default local DNS caching name server

Paul Wouters paul at
Mon Apr 14 16:21:08 UTC 2014

On Tue, 15 Apr 2014, William Brown wrote:

>>> How do you setup DNS over TLS?
>> Unbound has this capability already build in. unbound-control activates
>> via (currently via dnssec-triggerd, in the future via NM) using the
>> keywords tcp-upstream or ssl-upstream.
> I meant for say bind, but okay.

bind does not support this.

>> For a detailed list you will have to check the source code. But it
>> includes thing like DNSSEC records, proper wildcard NSEC(3) records,
>> CNAME support, EDNS0 support, packet sizes, etc. The known bugs in older
>> versions of common DNS software. Cases the IETF actually experienced in
>> the wild.
> IE, If I have an out of box bind9 setup with a few zones, or even 100s
> of zones, these cases should never be triggered. I would hate to see the
> "dodgy DNS" check giving a false positive on networks that are actually
> sane ... Such checks need to be conservative in their triggers IMO.

Correct. It only happens for bind4/bind8 or broken old bind9s,
djbdns/cache, but mostly because of 5 year old dnsmasq versions
embedded in the platforms as "dns proxy".

> Even if we ignore the TTL mangling, the first issue of incorrect cached
> zone data moving between networks is a real world issue IMO. As
> previously mention, split view business networks. I believe you have
> said this is solved by flushing "." forwarder between networks that are
> "secure".

Correct. If an ISP starts modifying DNS content, it is simply an attack.
You have no trust relationship with them.

> The reason I ask these are documented, is so that when other network
> admins (like myself) come along, you have already had the argument and
> provided the justification and detailed explanations of these "edge
> cases".


>>> "suboptimal route". Your workaround will actually be detrimental to the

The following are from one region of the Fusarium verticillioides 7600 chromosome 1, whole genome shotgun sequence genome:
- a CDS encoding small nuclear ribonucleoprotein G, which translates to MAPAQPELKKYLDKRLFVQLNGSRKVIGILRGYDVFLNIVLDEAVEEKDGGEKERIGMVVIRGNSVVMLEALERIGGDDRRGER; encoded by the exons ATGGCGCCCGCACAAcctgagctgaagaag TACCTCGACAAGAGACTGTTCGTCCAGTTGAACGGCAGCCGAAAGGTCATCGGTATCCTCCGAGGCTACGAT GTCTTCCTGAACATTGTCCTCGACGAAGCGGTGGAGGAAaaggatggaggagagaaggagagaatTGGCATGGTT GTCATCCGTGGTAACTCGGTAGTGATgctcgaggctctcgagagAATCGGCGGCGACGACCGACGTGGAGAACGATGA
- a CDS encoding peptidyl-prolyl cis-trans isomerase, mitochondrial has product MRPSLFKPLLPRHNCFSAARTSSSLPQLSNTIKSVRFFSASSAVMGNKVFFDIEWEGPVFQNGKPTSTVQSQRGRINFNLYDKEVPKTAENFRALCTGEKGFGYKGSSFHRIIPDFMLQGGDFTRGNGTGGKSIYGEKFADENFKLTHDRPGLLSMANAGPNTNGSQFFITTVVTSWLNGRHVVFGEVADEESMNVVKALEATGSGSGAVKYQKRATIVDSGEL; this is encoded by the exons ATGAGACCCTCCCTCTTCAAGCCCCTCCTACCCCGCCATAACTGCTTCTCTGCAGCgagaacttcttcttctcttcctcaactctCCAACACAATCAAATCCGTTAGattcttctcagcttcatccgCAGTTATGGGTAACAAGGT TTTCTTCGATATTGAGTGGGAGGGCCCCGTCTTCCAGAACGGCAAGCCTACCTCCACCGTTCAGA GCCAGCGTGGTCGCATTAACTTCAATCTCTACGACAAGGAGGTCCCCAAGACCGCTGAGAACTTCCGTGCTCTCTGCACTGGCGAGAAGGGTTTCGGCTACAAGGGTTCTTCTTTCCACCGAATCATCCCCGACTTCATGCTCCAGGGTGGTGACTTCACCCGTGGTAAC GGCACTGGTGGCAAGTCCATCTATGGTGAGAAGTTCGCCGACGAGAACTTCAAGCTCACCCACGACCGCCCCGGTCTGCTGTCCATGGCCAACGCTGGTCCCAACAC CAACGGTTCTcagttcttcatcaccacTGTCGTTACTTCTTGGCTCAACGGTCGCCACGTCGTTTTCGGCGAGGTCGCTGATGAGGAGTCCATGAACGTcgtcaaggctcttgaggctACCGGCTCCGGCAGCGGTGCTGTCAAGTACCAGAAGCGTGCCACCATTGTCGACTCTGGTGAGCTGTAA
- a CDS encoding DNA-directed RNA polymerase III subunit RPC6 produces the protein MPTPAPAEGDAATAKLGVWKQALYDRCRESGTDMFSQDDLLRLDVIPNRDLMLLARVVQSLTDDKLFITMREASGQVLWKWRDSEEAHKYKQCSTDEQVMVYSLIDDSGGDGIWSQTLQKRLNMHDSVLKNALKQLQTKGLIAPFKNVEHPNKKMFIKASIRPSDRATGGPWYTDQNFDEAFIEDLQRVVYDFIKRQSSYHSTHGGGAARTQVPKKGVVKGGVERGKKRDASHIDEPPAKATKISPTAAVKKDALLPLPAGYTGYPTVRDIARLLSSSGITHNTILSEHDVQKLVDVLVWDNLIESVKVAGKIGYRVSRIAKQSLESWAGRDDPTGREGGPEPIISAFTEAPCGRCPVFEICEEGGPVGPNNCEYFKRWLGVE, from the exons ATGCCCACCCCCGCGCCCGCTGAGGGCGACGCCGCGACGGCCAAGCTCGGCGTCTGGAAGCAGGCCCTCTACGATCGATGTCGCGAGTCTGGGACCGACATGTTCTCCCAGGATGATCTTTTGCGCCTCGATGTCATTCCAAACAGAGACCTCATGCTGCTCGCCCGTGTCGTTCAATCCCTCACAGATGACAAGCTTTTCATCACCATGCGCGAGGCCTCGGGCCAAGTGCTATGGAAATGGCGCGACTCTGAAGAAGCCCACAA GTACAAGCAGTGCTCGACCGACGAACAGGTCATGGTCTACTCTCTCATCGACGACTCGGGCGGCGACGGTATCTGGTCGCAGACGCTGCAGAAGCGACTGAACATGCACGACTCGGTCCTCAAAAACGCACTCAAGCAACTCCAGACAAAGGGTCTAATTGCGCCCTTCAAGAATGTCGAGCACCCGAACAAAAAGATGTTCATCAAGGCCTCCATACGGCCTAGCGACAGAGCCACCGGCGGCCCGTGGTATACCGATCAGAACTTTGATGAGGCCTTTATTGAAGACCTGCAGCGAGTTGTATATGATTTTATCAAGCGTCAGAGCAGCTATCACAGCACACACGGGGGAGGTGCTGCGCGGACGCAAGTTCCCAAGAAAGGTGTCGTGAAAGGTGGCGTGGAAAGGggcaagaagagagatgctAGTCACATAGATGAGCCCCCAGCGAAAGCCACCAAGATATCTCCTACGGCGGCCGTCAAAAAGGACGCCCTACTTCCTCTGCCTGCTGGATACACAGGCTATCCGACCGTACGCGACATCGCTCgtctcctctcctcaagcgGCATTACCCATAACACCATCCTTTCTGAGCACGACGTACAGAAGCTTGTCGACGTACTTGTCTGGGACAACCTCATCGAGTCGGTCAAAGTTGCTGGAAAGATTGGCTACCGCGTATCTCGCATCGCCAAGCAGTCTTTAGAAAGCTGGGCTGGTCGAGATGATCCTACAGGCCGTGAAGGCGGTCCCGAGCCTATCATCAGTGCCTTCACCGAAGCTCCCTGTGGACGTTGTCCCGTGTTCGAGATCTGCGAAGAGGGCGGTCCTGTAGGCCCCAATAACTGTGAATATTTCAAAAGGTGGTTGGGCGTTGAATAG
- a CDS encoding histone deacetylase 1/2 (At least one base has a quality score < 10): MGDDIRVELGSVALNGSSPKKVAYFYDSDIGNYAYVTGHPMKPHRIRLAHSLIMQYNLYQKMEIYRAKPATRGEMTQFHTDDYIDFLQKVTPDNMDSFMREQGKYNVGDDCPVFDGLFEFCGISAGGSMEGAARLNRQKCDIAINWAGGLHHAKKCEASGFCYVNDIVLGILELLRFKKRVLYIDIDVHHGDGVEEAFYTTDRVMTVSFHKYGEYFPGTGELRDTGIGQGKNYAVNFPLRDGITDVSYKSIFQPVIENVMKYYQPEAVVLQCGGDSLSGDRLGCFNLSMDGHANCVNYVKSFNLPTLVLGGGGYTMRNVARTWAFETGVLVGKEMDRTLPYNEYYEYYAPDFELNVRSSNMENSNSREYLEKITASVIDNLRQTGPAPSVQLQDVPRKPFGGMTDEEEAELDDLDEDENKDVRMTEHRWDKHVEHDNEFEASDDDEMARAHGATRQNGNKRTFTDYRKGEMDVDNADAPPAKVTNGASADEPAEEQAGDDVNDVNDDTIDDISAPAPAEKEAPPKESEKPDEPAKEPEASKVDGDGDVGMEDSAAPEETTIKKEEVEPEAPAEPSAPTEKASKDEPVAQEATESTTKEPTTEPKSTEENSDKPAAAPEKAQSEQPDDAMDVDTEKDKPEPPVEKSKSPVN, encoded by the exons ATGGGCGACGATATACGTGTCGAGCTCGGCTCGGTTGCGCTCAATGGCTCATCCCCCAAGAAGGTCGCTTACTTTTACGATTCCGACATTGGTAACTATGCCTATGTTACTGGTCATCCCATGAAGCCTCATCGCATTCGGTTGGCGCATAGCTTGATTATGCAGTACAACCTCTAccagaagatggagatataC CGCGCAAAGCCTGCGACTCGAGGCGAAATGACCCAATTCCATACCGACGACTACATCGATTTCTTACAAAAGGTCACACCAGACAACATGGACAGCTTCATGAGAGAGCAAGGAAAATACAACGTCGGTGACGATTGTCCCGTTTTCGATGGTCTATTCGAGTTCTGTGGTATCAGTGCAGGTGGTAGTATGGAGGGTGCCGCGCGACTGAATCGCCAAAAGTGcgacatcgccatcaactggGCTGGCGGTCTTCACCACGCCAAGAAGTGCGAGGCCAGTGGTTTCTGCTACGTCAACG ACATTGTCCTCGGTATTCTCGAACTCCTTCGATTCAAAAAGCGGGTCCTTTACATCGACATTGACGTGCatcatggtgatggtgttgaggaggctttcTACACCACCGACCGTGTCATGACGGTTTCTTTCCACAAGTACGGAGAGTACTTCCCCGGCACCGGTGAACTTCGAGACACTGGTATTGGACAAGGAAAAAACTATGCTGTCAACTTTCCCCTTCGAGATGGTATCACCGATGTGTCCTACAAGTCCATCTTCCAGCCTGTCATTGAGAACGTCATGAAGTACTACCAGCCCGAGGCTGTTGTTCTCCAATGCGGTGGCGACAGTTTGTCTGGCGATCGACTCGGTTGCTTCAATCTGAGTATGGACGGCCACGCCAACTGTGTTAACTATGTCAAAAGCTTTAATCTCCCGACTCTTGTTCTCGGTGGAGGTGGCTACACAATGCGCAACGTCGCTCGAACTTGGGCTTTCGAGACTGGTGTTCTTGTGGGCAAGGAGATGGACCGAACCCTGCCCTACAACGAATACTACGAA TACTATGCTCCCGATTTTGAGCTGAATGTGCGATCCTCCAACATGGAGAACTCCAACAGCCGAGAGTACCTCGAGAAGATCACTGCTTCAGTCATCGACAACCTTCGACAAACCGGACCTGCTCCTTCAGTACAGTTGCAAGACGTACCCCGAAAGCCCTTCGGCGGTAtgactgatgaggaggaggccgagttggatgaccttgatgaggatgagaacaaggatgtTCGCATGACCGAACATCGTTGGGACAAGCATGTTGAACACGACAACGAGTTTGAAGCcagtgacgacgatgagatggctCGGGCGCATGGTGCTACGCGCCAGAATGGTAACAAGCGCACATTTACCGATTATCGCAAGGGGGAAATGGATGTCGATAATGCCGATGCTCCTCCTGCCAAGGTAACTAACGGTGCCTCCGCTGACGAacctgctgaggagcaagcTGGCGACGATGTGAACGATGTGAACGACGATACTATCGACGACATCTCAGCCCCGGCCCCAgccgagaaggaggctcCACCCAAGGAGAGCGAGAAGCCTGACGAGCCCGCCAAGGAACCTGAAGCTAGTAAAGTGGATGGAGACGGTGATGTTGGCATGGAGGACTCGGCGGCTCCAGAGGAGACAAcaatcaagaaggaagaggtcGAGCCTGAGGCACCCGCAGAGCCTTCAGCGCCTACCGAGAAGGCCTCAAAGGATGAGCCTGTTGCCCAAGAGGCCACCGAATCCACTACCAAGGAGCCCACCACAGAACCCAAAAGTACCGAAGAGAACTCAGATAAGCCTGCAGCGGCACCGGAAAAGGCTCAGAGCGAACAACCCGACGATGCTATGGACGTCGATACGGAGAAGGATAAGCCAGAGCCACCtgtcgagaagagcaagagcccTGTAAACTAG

>>> user experience.
>>> Note, I'm trying to optimise that path too, see:
> These two statements really seem to contradict. On one hand you say that
> moving between secure networks, the "." forwarder gets flushed. But then
> you say the whole point is that it isn't flushed!

The number of flushes should be limited as much as possible. It is only
to accomdate certain networks that we flush the cache. Our preference is
to never flush. But we accept sometimes it cannot be avoided to support
certain type of DNS deployments.

> On my 3g tether, and work, both would be secure wifi, so according to
> this both flush (Which really, I like :) ) But according to what you are
> saying they shouldn't do that, but they do?

The price we have to pay to support some kind of setups. We can also add
an option that tells us to not flush certain (secure) networks because
we know there is no special casing there. Those are tunings we can do

> Really, it seems like the only time the cache *won't* flush is when I
> move from a secure wifi to an insecure wifi. What happens when I move
> from the insecure wifi back? I would like to argue that given not all
> domains have DNSSEC yet, you can't "trust" the records from the insecure
> wifi, so at the least on insecure wifi interface down, you should flush
> the non-dnssec cached records.

Whether the network is "secure" or "insecure" only has an effect on the
forwarder state, and thus potentially certain domains handled by that
forwarder. DNSSEC validation is not skipped in those cases, so data can
still be trusted. Non-DNSSEC domains are always vulnerable to a MITM.
Since they can just sign their domains, I don't feel personally that we
need to go out of our ways to accomodate those insecure setups. If
people will differently, again we could tune and make a toggle.

> Which collecting this seems to mean (Current functional state):
> Secure to secure network -> Flush "." cache.
> Secure to insecure network -> Keep cache
> Insecure to Insecure network -> Keep cache
> Insecure to secure network -> Keep cache.
> I think in the perfect world, assuming that insecure networks are
> insecure shouldn't it be?
> Secure to secure network -> Flush "." cache.
> Secure to insecure network -> Keep cache
> Insecure to insecure network -> Keep DNSSEC cache only.
> Insecure to secure network -> Keep DNSSEC cache only.

I'll think about these a little more. Note that "keep DNSSEC cache only"
is currently not an option implemented by unbound.

> The only records you can really guarantee as being the same on all
> network views are ones signed by DNSSEC.

Not really, you can have differently signed zones for the same name for
internal and external view. Hopefully with at least the same DNSKEY, but
even that could be different. It would require a manual configuration
though of files in /etc/unbound/*.d/


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